Here, I share my collection of pop-up books and what makes them unique and special.
The hardest thing about pop-up books is that they do tend to be a little fragile and because they are very exciting this can cause children to damage them unintentionally. In addition, some younger children may not have the skills to operate the pop-ups without causing damage which can be upsetting.
You will have to judge when your child is ready for them and may need to supervise the books. For example, only share them at special occasions or as a reward rather than leaving them out for you child to explore alone.
Some of these books are aimed at children specifically and are more hardy. Others are designed to show off the artwork of the author or the beauty of pop-up books.
The Tickle Book and The Bedtime Book
- Author: Ian Whybrow
- Illustrator: Axel Scheffler
These books are designed especially for young children. They have a rhyming story line that they’ll enjoy listening to. The book has tabs to pull to cause parts of the story to move or pop-up. With ‘The Tickle Book’ I tend to tickle my son every time the tickle monster pops up. ‘The Bedtime’ book is probably better for bedtime as there is no tickling.
Snowman and the snowdog
Father Christmas bought this book for my son so it is no surprise that it is magical. The first part of the book is a normal picture book following the classic story of The Snowman and the Snowdog. However, when you reach the last page you are in for a surprise.
The book has a sensor that causes built in lights to switch on and cause the stars in the sky to twinkle and a scene of London at night to pop up. It is a beautiful ending and my son loves London so he points out the famous sights from the scene.
How to Find Flower Fairies
- Author: Cicely Mary Barker
This pop up book is written as a collection of discoveries about faeries. The pages are very elaborate scenes that pop up and have notes and journals entries about the faeries. The front cover and camera on the last page has a holographic image that moves. It truly is a beautiful book about faeries with so much thought and detail gone into every page. However, I wouldn’t recommend this be shared with young children.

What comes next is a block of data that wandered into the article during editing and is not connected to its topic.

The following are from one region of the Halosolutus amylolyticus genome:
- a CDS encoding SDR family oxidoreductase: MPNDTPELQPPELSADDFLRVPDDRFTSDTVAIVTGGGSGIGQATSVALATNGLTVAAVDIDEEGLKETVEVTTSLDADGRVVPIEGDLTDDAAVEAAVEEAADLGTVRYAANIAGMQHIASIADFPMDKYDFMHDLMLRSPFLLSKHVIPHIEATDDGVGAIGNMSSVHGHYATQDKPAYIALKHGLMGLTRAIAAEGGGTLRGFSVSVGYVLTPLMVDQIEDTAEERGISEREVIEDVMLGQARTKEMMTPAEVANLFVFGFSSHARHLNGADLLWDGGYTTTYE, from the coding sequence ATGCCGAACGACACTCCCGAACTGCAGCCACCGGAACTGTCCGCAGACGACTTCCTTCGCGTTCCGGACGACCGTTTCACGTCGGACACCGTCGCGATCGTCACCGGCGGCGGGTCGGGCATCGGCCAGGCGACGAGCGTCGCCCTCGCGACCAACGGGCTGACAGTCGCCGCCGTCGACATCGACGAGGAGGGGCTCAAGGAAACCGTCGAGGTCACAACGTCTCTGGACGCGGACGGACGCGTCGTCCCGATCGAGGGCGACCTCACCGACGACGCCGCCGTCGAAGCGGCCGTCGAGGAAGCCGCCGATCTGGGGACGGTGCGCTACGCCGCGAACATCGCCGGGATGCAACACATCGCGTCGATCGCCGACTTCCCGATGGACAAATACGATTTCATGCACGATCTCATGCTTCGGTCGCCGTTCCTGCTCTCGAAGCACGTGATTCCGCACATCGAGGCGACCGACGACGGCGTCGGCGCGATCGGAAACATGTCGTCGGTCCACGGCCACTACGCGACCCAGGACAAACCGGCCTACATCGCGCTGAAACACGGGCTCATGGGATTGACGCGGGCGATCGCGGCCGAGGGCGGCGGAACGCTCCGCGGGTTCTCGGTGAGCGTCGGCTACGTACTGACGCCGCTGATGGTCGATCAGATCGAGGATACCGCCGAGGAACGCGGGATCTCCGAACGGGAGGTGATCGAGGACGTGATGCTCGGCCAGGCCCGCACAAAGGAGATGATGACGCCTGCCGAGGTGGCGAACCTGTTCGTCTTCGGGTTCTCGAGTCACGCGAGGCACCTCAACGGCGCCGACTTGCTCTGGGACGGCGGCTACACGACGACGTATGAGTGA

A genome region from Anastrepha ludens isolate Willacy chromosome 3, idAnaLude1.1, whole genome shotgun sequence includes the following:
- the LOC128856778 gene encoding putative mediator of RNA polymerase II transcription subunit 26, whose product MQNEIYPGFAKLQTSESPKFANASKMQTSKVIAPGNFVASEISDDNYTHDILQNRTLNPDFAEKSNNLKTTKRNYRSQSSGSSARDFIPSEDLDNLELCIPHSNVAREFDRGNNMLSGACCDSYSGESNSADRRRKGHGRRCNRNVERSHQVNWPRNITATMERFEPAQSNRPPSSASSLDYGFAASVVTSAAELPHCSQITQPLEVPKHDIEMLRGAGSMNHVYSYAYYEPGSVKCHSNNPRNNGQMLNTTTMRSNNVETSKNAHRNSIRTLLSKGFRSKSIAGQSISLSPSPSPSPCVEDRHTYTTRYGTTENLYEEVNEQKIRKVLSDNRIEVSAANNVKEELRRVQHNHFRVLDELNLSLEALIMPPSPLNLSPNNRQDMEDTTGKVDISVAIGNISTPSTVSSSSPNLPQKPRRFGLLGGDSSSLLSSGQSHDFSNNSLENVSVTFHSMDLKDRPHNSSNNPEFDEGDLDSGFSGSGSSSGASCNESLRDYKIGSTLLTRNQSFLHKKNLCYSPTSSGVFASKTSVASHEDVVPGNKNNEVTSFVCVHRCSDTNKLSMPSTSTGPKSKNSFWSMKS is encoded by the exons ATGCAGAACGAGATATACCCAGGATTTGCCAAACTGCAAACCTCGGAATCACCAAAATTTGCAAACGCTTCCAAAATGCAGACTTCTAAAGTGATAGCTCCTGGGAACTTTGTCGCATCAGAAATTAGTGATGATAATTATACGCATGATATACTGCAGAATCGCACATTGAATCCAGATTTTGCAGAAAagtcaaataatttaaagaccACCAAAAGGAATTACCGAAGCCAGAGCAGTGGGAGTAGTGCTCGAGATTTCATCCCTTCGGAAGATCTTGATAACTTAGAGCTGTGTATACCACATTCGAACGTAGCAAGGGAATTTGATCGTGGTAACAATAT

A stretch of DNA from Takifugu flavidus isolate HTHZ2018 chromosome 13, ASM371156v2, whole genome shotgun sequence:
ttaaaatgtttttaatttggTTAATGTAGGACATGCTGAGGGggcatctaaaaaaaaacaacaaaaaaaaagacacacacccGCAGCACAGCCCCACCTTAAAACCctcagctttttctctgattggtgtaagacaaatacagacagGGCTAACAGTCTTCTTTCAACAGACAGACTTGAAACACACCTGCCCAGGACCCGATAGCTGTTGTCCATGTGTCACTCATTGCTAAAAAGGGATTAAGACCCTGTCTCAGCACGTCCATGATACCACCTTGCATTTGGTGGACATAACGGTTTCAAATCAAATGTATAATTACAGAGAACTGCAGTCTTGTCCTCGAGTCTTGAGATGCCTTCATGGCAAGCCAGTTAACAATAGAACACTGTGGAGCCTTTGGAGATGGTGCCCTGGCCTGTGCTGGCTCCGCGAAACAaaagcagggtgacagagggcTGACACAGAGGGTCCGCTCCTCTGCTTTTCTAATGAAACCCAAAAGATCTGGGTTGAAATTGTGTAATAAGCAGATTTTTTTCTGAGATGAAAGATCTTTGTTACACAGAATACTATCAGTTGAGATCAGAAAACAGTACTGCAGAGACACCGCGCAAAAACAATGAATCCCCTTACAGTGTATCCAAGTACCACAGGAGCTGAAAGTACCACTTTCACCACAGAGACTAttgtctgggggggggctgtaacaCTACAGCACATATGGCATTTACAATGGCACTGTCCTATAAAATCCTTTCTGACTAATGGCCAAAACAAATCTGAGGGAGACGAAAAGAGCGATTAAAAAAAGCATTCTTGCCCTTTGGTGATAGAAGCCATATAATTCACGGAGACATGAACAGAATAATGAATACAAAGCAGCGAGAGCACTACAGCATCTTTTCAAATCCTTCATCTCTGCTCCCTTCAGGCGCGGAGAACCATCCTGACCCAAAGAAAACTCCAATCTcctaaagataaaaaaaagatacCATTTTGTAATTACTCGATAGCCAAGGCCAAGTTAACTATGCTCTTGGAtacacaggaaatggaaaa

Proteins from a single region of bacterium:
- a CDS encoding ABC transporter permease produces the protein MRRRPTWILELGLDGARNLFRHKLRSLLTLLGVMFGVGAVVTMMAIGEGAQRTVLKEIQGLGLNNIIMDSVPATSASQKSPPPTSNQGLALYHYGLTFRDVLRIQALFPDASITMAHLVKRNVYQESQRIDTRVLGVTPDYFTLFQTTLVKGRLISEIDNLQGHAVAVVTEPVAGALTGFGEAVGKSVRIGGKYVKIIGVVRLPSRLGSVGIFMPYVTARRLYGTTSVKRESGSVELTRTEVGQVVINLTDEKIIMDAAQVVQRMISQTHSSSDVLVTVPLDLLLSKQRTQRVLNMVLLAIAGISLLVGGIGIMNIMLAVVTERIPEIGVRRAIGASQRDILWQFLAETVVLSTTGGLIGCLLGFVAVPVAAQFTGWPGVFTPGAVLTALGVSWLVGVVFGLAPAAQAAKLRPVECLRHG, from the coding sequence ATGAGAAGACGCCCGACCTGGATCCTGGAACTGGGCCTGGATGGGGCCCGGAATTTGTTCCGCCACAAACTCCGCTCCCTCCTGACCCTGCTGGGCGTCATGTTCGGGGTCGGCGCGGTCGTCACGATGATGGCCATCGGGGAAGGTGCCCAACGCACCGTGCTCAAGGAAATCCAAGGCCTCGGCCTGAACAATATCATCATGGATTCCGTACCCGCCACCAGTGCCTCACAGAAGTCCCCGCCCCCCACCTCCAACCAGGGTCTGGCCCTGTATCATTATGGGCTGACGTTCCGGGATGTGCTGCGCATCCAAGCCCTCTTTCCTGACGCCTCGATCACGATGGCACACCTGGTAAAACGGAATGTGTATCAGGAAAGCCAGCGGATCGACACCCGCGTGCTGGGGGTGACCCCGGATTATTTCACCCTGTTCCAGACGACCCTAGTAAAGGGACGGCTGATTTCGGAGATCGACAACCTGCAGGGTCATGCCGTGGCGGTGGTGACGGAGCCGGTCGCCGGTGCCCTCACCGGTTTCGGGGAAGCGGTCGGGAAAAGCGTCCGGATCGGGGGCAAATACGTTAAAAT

I’ve created a little clip on Instagram to show how clever and beautiful this book is as seeing is believing…
- Author/Illustrator: Brian Froud
This tatty old book was produced in 1983 by my favourite artist. I fell in love with his work which inspired the film Labyrinth (his son was cast as the baby kidnapped by the goblin king).
It is a first edition and I bought it second hand. I probably paid too much for it considering that some of the tags are very fragile but I am so pleased to have a copy. I do share this with my son on his birthday or if he has been really good and he loves it. Sadly, he tore the goblins nose on the last page to see the goblins underneath.
There isn’t much of a story but each page has so much detail and the artwork is amazing. My son loves the last page where you can turn the book upside down to discover more goblins due to how they are drawn – it is genius. I’ve checked many times to see if this book has been re-released but it hasn’t.
Have you read any of these? Is there a pop-up book that you think I need to add to my collection – I’d love to hear your recommendations.
Tags: Axel Scheffler, Best pop-up books, Brian Froud, Children's books, Childrens's fiction, Fairy journal, First edition, Goblins, Hologram, How to find flower fairies, Ian Whybrow, light up book, pop up, pop-up books, The bedtime book, The Snowman, The Snowman and the snowdog pop-up, The Tickle Book